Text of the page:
Comitology and Delegated Acts after Lisbon: How the European Parliament Lost the Implementation Game

T. Christiansen*, M.J. Dobbels

*Corresponding author for this work

Research output: Contribution to journalArticleAcademicpeer-review

9 Citations (Web of Science)


The European Parliament is frequently seen as the 'big winner' of the Lisbon Treaty, given the fact that several changes have significantly extended its powers, such as the extension of co-decision as the ordinary legislative procedure, and the introduction of the assent procedure to international agreements. The reform of comitology (Article 291) and the introduction of the new instrument of delegated acts (Article 290) are generally seen in the same light, marking the culmination of a long-standing quest of the EP to gain equal rights to the Council in this area. This article questions the view that the Parliament has had unconditional 'success' by examining in detail the way the new provisions have been implemented. It argues that Member States in the Council managed to claw back influence on delegated powers through the manner that the new treaty articles have been put into practice. We identify the EP's timing and selective attention with regard to this domain as the main explanations for this outcome. Our analysis demonstrates the need to study the actual implementation of treaty provisions before coming to a conclusion about the identity of 'winners' and 'losers' of treaty reform.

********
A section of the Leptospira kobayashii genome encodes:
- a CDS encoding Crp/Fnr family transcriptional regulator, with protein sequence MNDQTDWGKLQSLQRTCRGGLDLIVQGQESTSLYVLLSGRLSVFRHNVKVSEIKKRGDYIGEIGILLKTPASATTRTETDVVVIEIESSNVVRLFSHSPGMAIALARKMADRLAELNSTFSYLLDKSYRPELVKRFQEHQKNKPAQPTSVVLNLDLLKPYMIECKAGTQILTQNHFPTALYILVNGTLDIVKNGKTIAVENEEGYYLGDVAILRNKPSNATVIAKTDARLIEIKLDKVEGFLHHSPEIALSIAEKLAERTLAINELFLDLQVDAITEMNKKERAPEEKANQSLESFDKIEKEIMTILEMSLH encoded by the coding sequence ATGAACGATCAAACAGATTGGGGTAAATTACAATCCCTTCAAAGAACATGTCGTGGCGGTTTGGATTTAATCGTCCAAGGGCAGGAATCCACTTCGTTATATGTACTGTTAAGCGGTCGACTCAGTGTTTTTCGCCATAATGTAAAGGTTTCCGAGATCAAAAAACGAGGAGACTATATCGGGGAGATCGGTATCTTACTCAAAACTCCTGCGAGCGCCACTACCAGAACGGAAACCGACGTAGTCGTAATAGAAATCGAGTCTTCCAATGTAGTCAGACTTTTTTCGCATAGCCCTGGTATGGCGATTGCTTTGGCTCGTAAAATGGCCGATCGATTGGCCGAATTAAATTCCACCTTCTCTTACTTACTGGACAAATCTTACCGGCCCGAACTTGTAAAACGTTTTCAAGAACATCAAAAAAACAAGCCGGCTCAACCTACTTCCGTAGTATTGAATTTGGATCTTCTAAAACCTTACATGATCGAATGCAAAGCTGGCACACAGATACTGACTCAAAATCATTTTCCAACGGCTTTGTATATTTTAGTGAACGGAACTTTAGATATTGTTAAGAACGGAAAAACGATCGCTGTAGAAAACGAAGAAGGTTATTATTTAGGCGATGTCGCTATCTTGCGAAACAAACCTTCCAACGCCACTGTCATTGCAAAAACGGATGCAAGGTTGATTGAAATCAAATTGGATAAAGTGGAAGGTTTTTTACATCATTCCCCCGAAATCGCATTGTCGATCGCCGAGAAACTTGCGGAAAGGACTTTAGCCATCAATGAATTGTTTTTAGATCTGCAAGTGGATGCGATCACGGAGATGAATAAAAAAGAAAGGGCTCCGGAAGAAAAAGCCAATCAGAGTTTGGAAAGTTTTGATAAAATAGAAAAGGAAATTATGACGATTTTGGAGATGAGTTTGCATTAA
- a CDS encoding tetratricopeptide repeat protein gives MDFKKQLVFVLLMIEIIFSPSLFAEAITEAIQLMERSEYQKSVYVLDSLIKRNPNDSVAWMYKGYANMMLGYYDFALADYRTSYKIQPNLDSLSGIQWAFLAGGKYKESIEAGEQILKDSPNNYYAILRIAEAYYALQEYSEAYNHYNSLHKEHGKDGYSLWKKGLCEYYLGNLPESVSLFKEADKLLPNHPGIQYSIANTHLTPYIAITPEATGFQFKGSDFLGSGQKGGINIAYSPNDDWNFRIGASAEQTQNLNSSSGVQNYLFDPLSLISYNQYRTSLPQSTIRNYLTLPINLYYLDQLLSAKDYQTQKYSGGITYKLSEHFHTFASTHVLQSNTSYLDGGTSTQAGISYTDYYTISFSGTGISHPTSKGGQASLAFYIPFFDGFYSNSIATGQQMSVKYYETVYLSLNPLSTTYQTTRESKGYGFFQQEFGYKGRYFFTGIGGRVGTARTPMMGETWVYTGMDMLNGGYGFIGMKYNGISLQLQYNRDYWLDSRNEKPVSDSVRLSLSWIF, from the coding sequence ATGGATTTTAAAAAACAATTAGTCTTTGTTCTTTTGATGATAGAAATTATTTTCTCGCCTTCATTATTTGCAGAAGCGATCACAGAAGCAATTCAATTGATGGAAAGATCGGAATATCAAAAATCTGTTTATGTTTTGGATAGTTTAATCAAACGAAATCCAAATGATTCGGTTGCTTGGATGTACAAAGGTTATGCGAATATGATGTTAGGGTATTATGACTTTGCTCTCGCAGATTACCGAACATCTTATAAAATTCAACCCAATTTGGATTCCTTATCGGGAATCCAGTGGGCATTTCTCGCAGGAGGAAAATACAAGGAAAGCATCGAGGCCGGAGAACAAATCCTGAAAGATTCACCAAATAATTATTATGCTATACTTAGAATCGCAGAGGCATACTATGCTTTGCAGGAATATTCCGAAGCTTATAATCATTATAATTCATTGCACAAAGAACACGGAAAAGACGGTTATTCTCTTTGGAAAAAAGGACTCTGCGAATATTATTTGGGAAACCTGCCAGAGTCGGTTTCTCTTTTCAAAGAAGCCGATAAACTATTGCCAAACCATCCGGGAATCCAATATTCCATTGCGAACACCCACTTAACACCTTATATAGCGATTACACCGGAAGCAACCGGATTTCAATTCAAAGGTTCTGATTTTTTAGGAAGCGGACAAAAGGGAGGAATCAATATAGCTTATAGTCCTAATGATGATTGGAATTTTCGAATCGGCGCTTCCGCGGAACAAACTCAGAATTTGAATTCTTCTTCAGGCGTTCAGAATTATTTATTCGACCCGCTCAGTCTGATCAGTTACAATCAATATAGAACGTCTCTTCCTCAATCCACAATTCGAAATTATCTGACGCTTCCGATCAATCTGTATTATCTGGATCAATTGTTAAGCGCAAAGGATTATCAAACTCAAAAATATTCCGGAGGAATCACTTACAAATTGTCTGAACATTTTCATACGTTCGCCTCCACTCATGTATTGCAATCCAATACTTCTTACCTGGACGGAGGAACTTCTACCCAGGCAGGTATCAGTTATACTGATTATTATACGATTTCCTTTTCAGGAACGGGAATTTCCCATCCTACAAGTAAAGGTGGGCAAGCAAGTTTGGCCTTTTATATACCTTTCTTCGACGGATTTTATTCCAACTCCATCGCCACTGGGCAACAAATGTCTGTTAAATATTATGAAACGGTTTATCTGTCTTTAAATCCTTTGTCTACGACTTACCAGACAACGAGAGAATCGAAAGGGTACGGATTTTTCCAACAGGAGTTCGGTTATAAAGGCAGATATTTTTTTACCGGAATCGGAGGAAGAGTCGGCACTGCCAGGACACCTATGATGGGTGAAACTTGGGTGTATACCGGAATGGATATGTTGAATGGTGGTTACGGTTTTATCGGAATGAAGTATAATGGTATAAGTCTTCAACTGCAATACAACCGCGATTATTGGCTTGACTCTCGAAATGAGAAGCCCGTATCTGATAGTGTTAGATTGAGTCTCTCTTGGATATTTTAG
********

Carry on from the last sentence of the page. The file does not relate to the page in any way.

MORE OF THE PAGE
Original languageEnglish
Article number13
Number of pages23
JournalEuropean Integration online Papers-EIoP
Issue number13
Publication statusPublished - 1 Jan 2012


  • Council of Ministers
  • European Commission
  • European Parliament
  • Lisbon Treaty
  • co-decision procedure
  • comitology
  • implementation
  • treaty reform

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